"The Republicans are no longer in charge of the Congress because of this war," Hagel said. "Those are the realities, and I don't think the administration has quite accepted those realities yet, nor the realities of how bad it is on the ground in Iraq."
ON HIS MIND
Yet the war is clearly very much on the president's mind. When Bush met privately last week with a dozen rabbis and Jewish educators, they expected he might open the conversation by talking about Israel. Instead, the president greeted them in the Roosevelt Room of the White House with a discourse on Iraq, and why he still believes it can be a beacon for democracy in the Middle East.
"I got the sense of a man who feels very heavily the weight of history," said Robert Wexler, president of the University of Judaism in Los Angeles, who attended the meeting. "But I didn't get the sense of someone who feels he's doing the wrong thing. He said, `I might change tactics, but I'm not going to change the way I feel about it.'"
That conviction may simply be a necessary part of the presidential armor, a kind of psychological protection against what Doris Kearns Goodwin, a historian and biographer of presidents, calls "the unbearable burden" a commander-in-chief would have to face if he came to the painful realization that he wrongly sent troops into combat.
Bush was asked last week if he had experienced any pain, given his own acknowledgment that things in Iraq had not gone according to plan. He spun the question toward the military families' pain -- "My heart breaks" for them, he said -- before turning it back to his own: "The most painful aspect of the presidency is the fact that I know my decisions have caused young men and women to lose their lives."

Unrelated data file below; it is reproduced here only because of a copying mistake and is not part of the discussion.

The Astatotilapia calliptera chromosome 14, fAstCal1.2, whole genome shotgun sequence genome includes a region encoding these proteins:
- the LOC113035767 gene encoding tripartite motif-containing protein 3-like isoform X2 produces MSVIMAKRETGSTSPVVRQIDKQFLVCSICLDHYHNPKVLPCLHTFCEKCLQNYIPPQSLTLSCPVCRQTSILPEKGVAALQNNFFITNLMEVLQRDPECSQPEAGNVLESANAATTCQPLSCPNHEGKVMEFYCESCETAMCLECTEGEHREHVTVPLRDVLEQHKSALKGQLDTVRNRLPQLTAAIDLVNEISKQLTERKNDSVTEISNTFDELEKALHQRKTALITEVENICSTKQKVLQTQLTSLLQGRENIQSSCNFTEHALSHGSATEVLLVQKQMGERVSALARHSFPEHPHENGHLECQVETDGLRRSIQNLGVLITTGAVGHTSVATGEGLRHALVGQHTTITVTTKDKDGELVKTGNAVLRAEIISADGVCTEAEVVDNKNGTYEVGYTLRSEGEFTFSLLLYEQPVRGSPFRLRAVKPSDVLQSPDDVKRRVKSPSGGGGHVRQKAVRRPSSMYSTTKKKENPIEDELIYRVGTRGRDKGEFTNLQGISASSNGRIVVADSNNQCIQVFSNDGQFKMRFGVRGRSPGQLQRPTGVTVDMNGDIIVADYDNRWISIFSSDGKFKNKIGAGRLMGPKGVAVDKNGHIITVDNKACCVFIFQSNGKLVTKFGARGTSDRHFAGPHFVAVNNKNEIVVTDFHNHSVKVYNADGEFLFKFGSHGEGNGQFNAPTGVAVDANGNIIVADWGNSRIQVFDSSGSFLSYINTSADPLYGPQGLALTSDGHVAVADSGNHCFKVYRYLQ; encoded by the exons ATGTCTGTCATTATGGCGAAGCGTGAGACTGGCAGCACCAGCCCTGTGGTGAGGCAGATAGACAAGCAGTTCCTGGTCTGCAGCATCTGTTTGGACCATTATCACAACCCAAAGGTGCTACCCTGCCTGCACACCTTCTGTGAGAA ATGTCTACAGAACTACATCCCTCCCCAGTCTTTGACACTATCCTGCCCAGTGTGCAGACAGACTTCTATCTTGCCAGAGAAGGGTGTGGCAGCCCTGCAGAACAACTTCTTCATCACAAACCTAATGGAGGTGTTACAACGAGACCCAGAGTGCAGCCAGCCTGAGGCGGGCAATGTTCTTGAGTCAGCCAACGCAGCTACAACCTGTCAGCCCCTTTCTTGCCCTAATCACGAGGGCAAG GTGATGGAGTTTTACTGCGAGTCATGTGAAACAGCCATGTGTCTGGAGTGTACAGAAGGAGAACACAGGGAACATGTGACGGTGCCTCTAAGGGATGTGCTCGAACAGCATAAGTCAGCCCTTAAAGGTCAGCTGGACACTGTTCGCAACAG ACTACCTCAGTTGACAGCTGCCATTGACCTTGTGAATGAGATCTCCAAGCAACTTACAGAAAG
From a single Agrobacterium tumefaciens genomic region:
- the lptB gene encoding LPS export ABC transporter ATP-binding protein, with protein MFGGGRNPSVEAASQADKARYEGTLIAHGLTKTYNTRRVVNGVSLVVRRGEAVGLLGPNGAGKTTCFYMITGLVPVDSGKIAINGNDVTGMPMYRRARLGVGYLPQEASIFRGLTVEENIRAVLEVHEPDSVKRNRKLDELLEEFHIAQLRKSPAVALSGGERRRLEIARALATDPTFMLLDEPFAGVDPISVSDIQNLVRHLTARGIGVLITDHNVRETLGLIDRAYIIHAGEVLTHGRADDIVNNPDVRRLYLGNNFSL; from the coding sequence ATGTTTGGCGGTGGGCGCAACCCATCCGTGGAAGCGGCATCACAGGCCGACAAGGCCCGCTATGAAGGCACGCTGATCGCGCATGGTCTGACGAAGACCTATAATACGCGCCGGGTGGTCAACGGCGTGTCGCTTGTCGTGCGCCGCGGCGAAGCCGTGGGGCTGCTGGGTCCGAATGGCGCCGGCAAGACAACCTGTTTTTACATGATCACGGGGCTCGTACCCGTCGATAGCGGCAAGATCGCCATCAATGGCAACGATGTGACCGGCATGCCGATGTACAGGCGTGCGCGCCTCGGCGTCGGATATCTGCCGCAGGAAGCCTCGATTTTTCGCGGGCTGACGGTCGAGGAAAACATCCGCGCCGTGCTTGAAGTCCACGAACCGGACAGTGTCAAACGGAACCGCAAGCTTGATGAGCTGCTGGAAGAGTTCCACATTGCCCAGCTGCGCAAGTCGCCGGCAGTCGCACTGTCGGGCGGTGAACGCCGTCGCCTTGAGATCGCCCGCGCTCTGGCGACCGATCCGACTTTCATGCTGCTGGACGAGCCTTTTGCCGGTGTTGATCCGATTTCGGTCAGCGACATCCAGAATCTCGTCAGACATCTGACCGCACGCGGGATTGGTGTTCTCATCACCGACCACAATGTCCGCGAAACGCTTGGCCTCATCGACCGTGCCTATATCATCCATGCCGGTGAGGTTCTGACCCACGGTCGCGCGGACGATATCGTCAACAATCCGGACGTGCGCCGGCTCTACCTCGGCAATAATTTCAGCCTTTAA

Being commander-in-chief means learning to cope with stress. Abraham Lincoln went to the theater to relax. Franklin Roosevelt, paralyzed from polio, lulled himself to sleep by imagining himself as a boy sledding down a snowy slope at Hyde Park.
Bush sweats out his stress on weekend mountain-bike rides. On weeknights, the Bushes watch football or baseball on television, "to try not to worry a little bit," Laura Bush told CBS.
Presidents in trouble often look to history for solace, and Bush is no exception. He has sometimes likened himself to Harry Truman -- a second-term president who prosecuted an unpopular war, but whose reputation was redeemed after his death.
Bush also appears to have Lincoln on his mind; he told People magazine that Goodwin's recent book on Lincoln and his Cabinet, Team of Rivals, was his favorite book this year.
Goodwin, though, sees a comparison to another of her subjects, Johnson.
"Even toward the bad days of Vietnam, Lyndon Johnson still believed this war had to be fought," she said. "He couldn't argue in the end that it was working, but what he could argue to himself was that if it hadn't been fought, that somehow we would have been fighting the enemy somewhere else."
That is the argument Bush has been making all along about Iraq, even as public opinion polls show that as many as 70 percent of Americans disapprove of his handling of the war.
Wexler, for one, is convinced that Bush believes it. There in the Roosevelt Room, the university president said, he felt as if he were witnessing the president have a conversation with himself.
"I'm a judge of sincerity -- I think rabbis are pretty good at that," Wexler said.
"If you didn't tell me this was the president of the United States, I would say this was a man with something on his mind who was very, very sincere about what he was saying," he said.